A month ago, on March 13, the president declared a national emergency. At that time, he promised a federal response to COVID-19 to protect the American citizenry as much as possible, which included a mobilization of governmental and private resources. However, instead of a sweeping federal-led campaign of screening, testing and co-ordination of medical resources, the nation has only seen a smattering of small pilot projects, aborted attempts and, in some cases, no action at all.

The remarks made by the president in the Rose Garden revealed the administration’s strategy, a preference for public-private partnerships, or even a delegation of the federal government’s duties to large corporations. Promises were made by the president, defining what numerous companies were going to provide. In many cases, more than the companies could or would accomplish.

This is not the right time for our governmental leaders to make promises to the public that cannot or will not be met. Life and death is on the line.

A couple of examples of the failure of the Rose Garden commitments:

The president said that Target would partner with the federal government to provide COVID-19 testing sites in its parking lots across the country. Not one has opened. The company has said that it actually has no formal partnership with the federal government. It is waiting for the federal government to take the lead.

The president said that Google was working to develop a website for the public to use to determine whether a COVID-19 test would be warranted and to direct individuals to a nearby testing site. He said that 1,700 Google engineers were working on it and the vice president declared that the site would be up and running in two days. Dr. Birx, the coronavirus response coordinator at the White House, said the website would screen patients and tell them where to access drive-through testing and provide testing results to the patient. No such screening website has been developed by Google. There were never any Google engineers working on a national project.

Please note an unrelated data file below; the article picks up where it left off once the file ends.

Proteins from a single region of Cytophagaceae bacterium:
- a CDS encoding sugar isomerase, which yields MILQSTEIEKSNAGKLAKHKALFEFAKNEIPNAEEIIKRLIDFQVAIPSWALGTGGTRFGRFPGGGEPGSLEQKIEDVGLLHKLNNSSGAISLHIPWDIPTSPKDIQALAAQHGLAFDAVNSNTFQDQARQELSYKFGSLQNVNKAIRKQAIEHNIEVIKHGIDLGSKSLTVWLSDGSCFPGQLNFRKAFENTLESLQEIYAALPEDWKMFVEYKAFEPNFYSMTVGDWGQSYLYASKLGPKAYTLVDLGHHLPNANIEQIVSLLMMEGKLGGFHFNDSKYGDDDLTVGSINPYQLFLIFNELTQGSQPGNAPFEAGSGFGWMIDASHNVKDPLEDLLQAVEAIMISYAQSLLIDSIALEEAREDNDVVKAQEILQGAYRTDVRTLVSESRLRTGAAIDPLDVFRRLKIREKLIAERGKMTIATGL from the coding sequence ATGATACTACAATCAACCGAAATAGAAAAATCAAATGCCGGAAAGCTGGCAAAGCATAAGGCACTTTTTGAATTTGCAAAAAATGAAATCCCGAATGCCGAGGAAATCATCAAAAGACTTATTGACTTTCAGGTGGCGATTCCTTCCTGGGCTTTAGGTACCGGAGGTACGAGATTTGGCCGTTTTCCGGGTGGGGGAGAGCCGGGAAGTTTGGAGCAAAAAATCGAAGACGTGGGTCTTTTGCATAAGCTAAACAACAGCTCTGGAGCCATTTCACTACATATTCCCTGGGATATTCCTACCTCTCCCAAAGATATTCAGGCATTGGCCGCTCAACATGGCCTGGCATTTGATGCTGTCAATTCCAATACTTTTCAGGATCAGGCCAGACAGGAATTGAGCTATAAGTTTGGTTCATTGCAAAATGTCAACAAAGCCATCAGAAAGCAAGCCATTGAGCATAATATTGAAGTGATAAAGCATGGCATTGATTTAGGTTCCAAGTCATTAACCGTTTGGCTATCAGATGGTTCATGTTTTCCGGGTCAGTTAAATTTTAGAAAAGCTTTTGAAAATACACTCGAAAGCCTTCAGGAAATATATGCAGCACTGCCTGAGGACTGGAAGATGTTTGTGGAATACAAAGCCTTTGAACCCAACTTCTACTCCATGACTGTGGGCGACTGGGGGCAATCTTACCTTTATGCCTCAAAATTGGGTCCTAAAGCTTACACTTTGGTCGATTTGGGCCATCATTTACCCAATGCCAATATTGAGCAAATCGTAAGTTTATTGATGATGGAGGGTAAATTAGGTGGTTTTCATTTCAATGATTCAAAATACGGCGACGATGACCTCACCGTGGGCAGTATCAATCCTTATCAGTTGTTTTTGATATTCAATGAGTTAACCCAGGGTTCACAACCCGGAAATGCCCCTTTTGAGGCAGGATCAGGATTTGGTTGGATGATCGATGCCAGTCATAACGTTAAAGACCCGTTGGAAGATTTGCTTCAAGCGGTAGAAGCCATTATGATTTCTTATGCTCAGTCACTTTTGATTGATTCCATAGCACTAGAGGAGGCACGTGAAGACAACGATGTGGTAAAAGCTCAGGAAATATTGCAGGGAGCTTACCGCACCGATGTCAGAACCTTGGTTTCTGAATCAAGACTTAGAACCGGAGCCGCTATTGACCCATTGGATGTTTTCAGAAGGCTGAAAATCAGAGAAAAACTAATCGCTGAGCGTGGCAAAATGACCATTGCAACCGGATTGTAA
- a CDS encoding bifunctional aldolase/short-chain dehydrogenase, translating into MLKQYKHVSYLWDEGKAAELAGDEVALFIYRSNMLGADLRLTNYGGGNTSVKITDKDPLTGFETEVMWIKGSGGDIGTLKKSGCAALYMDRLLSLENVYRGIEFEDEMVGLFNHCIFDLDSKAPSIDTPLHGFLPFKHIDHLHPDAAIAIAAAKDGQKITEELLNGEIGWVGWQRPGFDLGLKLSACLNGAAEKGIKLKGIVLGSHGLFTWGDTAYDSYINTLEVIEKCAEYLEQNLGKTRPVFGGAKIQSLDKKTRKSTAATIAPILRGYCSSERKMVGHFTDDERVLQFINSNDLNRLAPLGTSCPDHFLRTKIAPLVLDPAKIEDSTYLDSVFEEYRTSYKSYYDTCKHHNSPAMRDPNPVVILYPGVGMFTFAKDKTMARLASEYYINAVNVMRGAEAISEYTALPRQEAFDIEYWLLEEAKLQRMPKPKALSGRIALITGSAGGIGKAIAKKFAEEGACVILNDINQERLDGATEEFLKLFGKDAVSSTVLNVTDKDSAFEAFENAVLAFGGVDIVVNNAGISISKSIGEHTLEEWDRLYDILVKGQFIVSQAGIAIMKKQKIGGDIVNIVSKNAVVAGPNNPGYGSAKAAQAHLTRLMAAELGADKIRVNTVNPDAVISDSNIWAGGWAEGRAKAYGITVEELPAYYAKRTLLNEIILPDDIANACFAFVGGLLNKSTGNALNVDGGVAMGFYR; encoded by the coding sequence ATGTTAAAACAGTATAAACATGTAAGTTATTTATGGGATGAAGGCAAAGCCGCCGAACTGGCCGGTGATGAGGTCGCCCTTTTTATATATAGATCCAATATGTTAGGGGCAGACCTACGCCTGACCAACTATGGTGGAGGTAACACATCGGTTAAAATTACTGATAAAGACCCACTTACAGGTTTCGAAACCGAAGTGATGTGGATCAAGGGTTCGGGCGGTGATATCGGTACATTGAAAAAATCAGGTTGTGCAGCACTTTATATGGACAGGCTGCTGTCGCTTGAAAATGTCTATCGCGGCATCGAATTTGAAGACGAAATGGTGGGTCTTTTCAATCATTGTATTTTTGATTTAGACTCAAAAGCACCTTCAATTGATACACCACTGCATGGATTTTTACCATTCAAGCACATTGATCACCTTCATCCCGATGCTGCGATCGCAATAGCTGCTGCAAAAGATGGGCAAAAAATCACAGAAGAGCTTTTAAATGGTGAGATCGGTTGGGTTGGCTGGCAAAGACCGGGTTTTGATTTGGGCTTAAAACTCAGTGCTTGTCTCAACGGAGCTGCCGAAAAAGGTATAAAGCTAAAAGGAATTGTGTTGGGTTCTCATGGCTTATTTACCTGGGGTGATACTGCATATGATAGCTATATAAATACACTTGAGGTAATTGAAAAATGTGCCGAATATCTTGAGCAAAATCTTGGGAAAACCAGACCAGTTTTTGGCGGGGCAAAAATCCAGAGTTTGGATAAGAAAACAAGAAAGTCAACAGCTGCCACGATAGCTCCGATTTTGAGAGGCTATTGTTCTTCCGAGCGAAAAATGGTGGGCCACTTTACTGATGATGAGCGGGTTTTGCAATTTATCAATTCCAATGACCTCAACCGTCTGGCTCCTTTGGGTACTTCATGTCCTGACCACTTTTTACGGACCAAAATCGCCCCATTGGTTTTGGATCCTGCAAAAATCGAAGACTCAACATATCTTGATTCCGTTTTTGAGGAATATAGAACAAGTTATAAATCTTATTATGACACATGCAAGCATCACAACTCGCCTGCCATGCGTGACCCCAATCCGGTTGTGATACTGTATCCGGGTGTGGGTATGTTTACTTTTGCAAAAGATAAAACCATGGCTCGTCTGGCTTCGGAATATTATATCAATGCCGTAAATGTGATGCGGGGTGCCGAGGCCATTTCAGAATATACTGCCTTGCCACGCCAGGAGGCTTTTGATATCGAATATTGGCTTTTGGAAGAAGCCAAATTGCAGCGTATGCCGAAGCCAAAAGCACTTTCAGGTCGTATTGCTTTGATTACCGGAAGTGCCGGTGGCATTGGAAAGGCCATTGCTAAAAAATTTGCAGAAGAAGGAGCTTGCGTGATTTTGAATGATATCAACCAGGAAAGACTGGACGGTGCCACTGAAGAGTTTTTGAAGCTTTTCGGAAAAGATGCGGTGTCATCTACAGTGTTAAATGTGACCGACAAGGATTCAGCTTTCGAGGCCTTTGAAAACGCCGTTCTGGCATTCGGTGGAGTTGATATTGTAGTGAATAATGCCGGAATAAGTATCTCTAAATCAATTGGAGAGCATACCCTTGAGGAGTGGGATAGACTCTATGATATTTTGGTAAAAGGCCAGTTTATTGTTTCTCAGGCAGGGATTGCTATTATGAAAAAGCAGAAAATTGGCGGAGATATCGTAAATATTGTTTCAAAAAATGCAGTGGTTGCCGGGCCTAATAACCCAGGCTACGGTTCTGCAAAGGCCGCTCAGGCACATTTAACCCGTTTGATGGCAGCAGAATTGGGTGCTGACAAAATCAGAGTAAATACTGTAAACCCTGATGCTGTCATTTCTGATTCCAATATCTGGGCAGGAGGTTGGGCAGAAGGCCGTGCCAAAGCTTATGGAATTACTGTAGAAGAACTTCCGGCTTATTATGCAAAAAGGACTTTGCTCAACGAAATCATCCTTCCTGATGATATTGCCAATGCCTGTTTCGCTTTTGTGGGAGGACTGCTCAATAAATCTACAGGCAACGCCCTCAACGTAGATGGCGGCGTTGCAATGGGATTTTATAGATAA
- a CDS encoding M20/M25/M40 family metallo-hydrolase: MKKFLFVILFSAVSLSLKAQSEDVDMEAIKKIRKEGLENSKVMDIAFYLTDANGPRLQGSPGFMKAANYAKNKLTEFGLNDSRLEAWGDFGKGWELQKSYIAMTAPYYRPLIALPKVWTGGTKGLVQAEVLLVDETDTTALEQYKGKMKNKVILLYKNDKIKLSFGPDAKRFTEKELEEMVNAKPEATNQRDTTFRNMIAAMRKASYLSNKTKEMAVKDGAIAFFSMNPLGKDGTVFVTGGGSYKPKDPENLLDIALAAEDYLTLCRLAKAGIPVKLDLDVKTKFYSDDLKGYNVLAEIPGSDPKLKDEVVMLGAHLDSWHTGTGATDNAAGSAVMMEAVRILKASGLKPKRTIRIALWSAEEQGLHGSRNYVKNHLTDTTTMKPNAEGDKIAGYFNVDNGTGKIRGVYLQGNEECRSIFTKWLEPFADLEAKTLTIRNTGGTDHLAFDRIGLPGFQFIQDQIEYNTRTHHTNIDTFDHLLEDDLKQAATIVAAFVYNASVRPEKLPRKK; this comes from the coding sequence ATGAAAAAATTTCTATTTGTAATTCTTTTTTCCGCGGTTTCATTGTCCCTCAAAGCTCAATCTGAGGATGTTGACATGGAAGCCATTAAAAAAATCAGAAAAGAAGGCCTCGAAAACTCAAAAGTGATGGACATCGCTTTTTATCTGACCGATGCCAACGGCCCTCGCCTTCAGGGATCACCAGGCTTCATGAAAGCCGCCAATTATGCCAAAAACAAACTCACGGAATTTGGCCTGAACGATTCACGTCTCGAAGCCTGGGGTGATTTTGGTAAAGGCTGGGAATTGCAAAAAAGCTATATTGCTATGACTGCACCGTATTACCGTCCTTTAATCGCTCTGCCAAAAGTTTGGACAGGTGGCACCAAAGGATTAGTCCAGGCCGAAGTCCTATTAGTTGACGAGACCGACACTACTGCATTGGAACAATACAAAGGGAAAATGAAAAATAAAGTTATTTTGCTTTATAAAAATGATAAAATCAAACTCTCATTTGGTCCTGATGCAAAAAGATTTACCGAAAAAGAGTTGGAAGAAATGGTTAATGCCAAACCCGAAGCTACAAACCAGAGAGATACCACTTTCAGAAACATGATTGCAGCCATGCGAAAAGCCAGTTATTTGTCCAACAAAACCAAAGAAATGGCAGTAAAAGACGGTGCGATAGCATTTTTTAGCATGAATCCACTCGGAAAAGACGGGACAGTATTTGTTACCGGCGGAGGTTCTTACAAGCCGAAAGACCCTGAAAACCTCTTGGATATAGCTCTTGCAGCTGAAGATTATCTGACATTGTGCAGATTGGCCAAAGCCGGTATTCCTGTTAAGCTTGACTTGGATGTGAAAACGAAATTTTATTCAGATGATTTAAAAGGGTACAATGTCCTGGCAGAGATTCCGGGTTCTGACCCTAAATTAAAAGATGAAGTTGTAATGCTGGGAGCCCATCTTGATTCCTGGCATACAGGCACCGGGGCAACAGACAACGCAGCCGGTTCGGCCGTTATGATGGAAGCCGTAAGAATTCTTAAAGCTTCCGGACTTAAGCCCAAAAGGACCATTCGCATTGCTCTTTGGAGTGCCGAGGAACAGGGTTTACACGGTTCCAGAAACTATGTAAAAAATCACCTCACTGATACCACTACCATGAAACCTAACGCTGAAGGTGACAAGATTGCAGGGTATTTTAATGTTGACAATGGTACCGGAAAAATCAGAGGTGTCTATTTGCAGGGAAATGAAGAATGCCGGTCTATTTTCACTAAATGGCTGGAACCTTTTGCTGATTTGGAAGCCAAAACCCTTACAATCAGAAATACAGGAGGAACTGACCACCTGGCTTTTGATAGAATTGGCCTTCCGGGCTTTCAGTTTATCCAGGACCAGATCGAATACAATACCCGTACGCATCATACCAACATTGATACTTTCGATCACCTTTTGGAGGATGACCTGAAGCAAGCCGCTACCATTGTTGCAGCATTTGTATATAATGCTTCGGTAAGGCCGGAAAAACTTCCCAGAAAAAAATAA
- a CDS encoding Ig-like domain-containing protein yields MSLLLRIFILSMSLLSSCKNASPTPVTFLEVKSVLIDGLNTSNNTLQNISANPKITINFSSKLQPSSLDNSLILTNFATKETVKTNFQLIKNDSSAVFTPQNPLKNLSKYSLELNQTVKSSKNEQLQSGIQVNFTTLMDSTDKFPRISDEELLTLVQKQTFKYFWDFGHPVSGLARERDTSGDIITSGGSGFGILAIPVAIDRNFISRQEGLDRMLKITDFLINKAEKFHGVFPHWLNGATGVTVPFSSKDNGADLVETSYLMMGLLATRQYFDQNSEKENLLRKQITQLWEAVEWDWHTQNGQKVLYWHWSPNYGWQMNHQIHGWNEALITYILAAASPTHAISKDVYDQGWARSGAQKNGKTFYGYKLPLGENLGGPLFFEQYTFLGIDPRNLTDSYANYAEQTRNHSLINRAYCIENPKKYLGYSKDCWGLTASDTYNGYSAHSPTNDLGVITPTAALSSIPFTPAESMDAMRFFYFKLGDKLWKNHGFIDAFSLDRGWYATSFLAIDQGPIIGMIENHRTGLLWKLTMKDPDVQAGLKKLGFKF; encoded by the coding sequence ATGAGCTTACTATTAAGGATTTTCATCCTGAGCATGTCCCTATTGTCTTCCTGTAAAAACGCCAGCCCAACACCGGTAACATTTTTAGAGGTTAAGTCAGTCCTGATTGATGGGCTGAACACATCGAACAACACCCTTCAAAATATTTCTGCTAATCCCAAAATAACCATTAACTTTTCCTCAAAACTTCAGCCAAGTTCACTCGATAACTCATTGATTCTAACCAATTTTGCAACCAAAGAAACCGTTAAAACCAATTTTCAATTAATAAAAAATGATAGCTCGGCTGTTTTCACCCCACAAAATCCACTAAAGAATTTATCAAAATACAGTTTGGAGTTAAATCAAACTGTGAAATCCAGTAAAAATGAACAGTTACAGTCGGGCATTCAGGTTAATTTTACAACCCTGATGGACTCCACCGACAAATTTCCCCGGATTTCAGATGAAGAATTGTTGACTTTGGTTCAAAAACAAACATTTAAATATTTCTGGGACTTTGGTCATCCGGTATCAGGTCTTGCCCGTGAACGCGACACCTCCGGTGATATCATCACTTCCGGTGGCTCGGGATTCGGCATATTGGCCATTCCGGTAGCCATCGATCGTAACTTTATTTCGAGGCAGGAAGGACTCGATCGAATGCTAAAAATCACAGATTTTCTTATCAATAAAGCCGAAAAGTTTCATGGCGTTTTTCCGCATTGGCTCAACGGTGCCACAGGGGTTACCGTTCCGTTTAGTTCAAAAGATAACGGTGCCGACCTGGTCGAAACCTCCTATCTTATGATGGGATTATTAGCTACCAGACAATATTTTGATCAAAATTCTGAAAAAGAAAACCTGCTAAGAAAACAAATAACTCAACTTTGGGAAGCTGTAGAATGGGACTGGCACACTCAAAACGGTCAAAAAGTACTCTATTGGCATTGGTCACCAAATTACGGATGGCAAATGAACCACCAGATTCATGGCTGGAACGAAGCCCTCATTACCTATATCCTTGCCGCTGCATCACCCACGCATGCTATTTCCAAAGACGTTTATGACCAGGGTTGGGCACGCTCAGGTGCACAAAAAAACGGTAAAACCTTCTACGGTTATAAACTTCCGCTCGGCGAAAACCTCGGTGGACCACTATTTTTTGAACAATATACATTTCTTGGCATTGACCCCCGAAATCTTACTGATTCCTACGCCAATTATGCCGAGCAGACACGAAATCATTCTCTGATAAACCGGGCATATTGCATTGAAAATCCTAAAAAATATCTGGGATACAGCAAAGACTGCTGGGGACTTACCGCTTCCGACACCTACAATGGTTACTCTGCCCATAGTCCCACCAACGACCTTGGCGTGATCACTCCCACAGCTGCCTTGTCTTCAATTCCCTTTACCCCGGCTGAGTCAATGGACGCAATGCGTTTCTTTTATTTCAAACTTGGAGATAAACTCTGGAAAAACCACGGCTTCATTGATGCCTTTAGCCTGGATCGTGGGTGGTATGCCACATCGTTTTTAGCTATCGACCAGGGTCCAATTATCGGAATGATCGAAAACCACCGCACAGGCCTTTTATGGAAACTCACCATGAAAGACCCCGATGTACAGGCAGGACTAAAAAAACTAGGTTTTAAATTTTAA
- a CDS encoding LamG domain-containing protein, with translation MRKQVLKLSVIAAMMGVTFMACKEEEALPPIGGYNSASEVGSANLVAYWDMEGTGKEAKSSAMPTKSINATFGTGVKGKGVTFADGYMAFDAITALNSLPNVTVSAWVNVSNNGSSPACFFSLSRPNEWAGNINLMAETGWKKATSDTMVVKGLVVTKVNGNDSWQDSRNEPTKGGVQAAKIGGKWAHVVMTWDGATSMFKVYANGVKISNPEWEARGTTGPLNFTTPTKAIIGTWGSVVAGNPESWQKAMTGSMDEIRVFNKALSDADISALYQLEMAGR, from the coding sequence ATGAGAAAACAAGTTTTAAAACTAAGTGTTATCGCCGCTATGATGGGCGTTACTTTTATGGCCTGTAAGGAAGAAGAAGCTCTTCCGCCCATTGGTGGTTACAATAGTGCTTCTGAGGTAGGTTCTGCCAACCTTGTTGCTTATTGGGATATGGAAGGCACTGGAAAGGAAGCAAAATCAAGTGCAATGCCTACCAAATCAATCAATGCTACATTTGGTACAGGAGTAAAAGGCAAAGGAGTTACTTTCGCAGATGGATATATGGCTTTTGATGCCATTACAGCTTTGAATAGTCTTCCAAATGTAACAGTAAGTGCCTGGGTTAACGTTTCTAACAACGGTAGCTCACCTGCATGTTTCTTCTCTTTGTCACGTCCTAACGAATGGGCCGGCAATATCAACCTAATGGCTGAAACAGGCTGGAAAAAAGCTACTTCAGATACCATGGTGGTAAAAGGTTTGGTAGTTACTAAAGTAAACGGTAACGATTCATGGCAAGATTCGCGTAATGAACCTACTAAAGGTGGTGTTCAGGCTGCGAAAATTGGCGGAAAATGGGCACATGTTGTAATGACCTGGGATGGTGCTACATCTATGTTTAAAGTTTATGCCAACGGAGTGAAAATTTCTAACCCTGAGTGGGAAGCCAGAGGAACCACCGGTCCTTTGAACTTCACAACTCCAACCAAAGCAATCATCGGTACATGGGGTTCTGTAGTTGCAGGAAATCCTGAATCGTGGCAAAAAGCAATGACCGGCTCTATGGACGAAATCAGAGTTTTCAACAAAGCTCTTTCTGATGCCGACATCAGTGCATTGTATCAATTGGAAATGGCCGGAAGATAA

A pilot program actually was developed by Verily, a sister company of Google. That program was created at the instigation of the government of California to support that state’s community-based COVID-19 testing from screening to testing to delivery of test results. The program is currently available only to residents of five counties in California. Verily ramped up the California program using 1,000 volunteers from the company. The company is in discussions with other state health care organizations that want this kind of testing project in other states but no federal project has been discussed. Meanwhile, Apple has released a screening tool in collaboration with the CDC, FEMA and the White House. You can access it at www.apple.com/covid19

The site has information about the virus and its symptoms, information about personal distancing and isolation, ideas about how to care for yourself while isolating and a screening tool to assess whether you need to be tested. It does not provide information about getting a test but refers users to the Kansas Department of Health and Environment for information.

The president also called an executive of the LHC Group to the Rose Garden microphone. LHC primarily provides in-home health care. The executive pledged that his company would be assisting Americans who cannot get to a test site and those in rural areas far from test sites. National Public Radio contacted 20 LHC sites in 12 states and not one is doing in-home testing. Employees at the contacted sites say they lack both testing kits and the training to administer tests.

Public-private partnership is a very good idea in this crisis. All 50 states should also be coordinating responses as the virus timeline and impact is different from state to state. Every resource in our country that can help fight this pandemic needs to be harnessed in the effort. Unfortunately, so far, wishful thinking and bragging has appeared to take the place of real fact-finding, planning, collaboration and communication. A constructive partnership is two-way. This is not a matter of business promotion in the Rose Garden. There needs to be advanced negotiation, consultation and collaboration and shared resources to make it work.

As the president pushes to reopen workplaces across the nation, our country needs expanded laboratory capacity for testing, collection kits with swabs and tubes and testing sites which are accessible and safe for the public and testing staff. We need national standards to prioritize who gets tested and government funding to build testing facilities. Our national supply chain is not working properly to meet the needs associated with this pandemic. We all know that our heroes, the essential workers, do not have the proper personal protective equipment. There is more testing today than there was a month ago, but this country must not reopen on May Day unless things change drastically at the national level.

Marti Crow is a Leavenworth Times columnist.